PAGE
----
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How is a Third Degree Tear Repaired?

How is a Third Degree Tear Repaired?

The repair of 3rd and 4th degree birth tears differs from 1st and 2nd degree tears in that 1st and 2nd degree tears can be repaired in the delivery room by a doctor or midwife if necessary. A more severe tear must be repaired in an operating theatre by a surgeon experienced in that area of surgery.

What is the difference between types of tear?

Vaginal tears occurring during childbirth are graded according to the extent and severity of the tear.

  • A 1st degree tear is a skin-deep tear to the vaginal epithelium (or lining) and/or the perineum
  • A 2nd degree tear is a deeper tear which also affects the muscles of the perineum
  • A 3rd degree tear continues across the perineum and also affects the anal sphincter (the muscle that controls the anus)
  • A 4th degree tear additionally damages the tissue of the anal canal

A 4th degree tear is the most severe of the perineal tears.

How is a perineal tear diagnosed?

Your midwife or doctor should examine your vaginal and perineal area immediately after the birth of your child to check for a perineal tear, having advised you that this is about to take place. This should include a digital examination of the anus where there is any sign of damage. A digital examination is where the doctor or midwife inserts a lubricated, gloved finger into the anus to check the condition of the lining of the anal canal and muscle.

How is a severe tear repaired?

  • A 3rd or 4th degree tear should be repaired in an operating theatre. This will provide the best circumstances - in terms of lighting, equipment and access - for surgery to take place.
  • This should occur as soon as possible after the birth, especially if there is significant bleeding.
  • Surgery should be carried out by a suitably trained medical practitioner to reduce the likelihood of on-going faecal incontinence issues.
  • The mother should be given either a local, or occasionally general, anaesthetic.
  • The entire tear should be sutured (stitched) in an appropriate manner.
  • A subsequent examination after the repair should check that a competent repair of the entire tear has taken place

Recovery in hospital

You will need to stay in hospital for a few days after surgery, during which time you will be given antibiotics to try to prevent infection whilst the bowel repairs. You will also receive painkillers to help you deal with the pain and laxatives to help you open your bowels. You may also need a catheter until you can walk to the toilet and intravenous fluids to provide nutrition.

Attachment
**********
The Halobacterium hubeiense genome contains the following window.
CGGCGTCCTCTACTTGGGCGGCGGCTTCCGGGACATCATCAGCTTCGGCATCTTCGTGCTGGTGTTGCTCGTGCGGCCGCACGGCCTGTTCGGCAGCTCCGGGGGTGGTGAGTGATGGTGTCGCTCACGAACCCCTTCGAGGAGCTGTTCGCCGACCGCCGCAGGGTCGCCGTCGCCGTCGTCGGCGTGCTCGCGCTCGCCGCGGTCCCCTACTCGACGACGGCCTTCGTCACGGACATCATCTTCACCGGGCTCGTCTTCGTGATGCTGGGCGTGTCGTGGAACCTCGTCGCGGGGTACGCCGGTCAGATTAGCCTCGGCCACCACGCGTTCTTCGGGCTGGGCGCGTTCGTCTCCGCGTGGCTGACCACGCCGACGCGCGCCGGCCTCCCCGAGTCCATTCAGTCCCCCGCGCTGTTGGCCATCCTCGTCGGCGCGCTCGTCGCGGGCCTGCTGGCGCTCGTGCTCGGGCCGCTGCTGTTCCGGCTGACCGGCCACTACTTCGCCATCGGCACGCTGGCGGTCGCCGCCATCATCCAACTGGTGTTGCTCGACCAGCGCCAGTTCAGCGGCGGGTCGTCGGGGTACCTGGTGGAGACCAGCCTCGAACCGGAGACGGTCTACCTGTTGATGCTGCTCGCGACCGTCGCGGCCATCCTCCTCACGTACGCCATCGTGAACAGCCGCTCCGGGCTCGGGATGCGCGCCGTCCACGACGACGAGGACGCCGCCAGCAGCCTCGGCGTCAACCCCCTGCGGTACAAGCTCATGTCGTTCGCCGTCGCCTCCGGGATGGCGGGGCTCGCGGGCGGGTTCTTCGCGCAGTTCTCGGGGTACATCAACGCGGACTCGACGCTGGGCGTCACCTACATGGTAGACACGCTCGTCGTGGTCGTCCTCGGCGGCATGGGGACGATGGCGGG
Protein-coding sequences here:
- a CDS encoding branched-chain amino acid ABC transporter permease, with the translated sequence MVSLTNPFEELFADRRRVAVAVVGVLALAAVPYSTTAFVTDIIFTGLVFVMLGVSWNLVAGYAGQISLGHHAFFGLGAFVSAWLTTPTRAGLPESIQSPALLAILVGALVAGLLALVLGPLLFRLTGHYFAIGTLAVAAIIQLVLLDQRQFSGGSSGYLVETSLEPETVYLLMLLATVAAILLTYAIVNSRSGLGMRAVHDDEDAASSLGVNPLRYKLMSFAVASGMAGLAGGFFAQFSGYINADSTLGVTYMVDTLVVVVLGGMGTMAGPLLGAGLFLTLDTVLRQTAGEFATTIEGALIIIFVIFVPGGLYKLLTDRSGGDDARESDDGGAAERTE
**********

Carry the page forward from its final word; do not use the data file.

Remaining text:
Recovery at home

You should have a follow-up examination at hospital 6 to 12 weeks after the birth to ensure your tear is repairing properly. Up to 80% of women who experience 3rd or 4th degree tears are symptom-free within 12 months.

You can help your recovery at home with good personal hygiene, pelvic floor exercises, good diet and avoiding smoking which can slow the healing process. You could continue to take laxatives if necessary to ease the pressure on the bowel while you recover.

Failed repair

Occasionally, a severe tear is misdiagnosed or inadequately repaired leading to on-going symptoms. Should you experience the following, you should speak to your GP or midwife:

  • Inability to control your bowels
  • Inability to control wind
  • Urgency to open your bowels
  • Increased pain or smell in the area of the injury

Medical Negligence

If a severe tear is inadequately treated, these distressing symptoms can continue, having life-changing effects on the mother and her ability to care for her baby. If you have experienced the negative impact of an undiagnosed or poorly treated perineal tear, contact us at Glynns Solicitors to discuss the possibility that you might be entitled to make a claim for compensation.

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